“Well?” Colmes insisted. “Do you know what time it is or don’t you? We’ve been sitting here waiting on you for forty-five minutes.”
“Sorry,” Hannity said, slinging his backpack onto the table and unzipping the top pocket. “I was talking to Mr. President.” Hannity pulled out his plastic Drudge Report lunch box and set it in front of him on the table. He opened it and pulled out his peanut butter and jelly sandwich on white bread and half-pint carton of whole milk.
“You talk to him every day,” Colmes said. “You can’t cut it short once in awhile? Call him back later?”
Hannity opened the carton of milk and took a long drink. “Mr. President says you’re only mean to me because you’re jealous!”
“That’s ridiculous! As though I’m jealous of you because I want you to come to work on time!”
“All right, all right,” Lefty interjected. “Sean, look here.” Lefty picked up the napkin and wiped the milk mustache from Hannity’s upper lip. “There. That’s better.”
Colmes leaned across the table and glanced at Lefty’s format. “Sean, we’ve got Paul Begala on tonight, so I thought we’d ask him for his opinion on the Live Earth concerts this past weekend and then, if we have time, maybe we can get his thoughts on—”
“GLENN!” Hannity shouted, leaping up from the table. “Glenn’s here!” He ran across the grass to the swings, where Glenn Beck had just sat down, and was kicking his feet out while gripping the chains with both hands. Beck saw Hannity approaching and broke into a grin.
“Hey, Sean!” Beck put his legs down and settled into the swing. “Push me?”
“Okay, but then it’s my turn!”
“Deal! Push me!”
Hannity pulled back on the swing and sent Beck forward with as hard a shove as he could manage. At the picnic table Colmes turned to Lefty. “Why couldn’t we have done this in the office?”
Lefty watched Hannity and Beck at the swings and shrugged. “It was a nice day. He likes being outside. Being stuck inside at the office would’ve made him cranky.”
“He’s 45 years old.”
“Maybe I should get him over here so we can get to work on this.” Lefty turned toward the swing set. “Sean! Come on, let’s go over the format for your show tonight!”
“But it’s my turn for Glenn to push me next!” Hannity protested.
“All right, five more minutes and that’s it!” declared Lefty. He turned to Colmes, who glared with annoyance across the table. “Well what was I supposed to say?”
Bill O’Reilly drove his shiny black BMW through the front gate and parked it in the little asphalt parking lot next to the main pavilion. Next to his rear license plate was pasted a bumper-sticker that read, “Ask Me About My Immigration Plan.” O’Reilly left his car with his lunch in a brown bag and sat down by himself at a picnic table far from the others. He looked up from his pastrami sandwich just before he took the first bite, noticed Colmes and Lefty, Hannity and Beck all staring at him. “I don’t usually come here,” he explained in a loud voice so everyone could hear. “I’m a journalist, okay? The park I usually eat lunch at was too busy, that’s all.” He shifted on his seat, placing his back to the others, and took a big bite out of his sandwich.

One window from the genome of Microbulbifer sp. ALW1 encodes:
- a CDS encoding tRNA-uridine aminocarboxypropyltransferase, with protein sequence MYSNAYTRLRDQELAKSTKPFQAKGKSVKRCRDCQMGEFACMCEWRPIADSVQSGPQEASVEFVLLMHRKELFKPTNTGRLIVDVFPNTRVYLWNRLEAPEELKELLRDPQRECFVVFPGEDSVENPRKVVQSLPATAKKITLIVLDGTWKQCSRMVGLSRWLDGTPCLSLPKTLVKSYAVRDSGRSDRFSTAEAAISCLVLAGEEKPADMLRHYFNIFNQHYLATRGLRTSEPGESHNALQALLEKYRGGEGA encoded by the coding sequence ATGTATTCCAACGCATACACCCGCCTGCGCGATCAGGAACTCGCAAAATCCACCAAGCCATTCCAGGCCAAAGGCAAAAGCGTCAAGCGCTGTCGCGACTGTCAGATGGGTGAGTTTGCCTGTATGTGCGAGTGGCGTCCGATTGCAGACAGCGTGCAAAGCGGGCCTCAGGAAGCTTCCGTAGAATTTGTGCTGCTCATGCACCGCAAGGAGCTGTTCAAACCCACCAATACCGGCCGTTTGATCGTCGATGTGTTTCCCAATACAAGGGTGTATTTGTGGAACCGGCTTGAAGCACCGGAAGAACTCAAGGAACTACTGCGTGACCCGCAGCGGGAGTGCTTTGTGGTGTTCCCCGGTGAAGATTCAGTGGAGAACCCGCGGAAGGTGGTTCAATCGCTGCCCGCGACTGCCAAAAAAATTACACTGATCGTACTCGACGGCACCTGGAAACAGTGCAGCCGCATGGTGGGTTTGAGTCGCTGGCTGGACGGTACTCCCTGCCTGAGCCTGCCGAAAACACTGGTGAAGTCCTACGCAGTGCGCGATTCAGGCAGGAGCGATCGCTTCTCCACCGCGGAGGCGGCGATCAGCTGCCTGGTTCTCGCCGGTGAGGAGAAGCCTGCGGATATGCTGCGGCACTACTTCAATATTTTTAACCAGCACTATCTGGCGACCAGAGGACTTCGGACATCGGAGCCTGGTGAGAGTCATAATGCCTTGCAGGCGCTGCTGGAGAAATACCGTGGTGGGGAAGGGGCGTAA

At the other end of the park, seated in the shade beneath a tall, broad-branched tree, was Rush Limbaugh. He quietly read from a book he held in one hand, and popped a snack-sized Snickers bar into his mouth with the other. He washed it down with a sip from a cup of drawn butter, wiped his hand on his pants, and turned the page in his book. “Hey, how’s it going, Rush?” he heard someone timidly ask him. He looked up to see Michael Reagan leaning over him, a pleadingly hopeful smile contorting his immense round face.
Limbaugh sighed. “Hi, Mike.” He reached for another Snickers.
“What brings you to New York?” Reagan asked. “I’m gonna be on The Fox Report tonight! They offered to just do a remote from my house in Santa Monica, but I volunteered to fly in and do it in person! How about you?”
“Meeting my lawyer to finalize my divorce,” Limbaugh said, not looking up from his book.
“Oh.” Reagan shifted uncomfortably from one foot to the other, then drew in a sharp breath and said, “Rush, would you want to take in a movie tonight? With me, I mean. Since we’re both in town.”
“Which movie are you going to see?”
Reagan shrugged. “I dunno. The Fantastic Four’s playing. Doesn’t that one look like a lot of fun?”
“The Fantastic Four,” Limbaugh sneered, looking up at Reagan. “I don’t have time enough to waste on that juvenile nonsense.”
“Oh. Well, just thought I’d ask!” Reagan turned and ran off to join Hannity and Beck at the swings. Limbaugh went back to reading his Tom Clancy novel.
By the time Reagan got over there they were tired of the swings. Hannity and Beck lined up at the back of the sliding board. “Sean, time’s up,” Lefty called. “You come over here and get to work now!”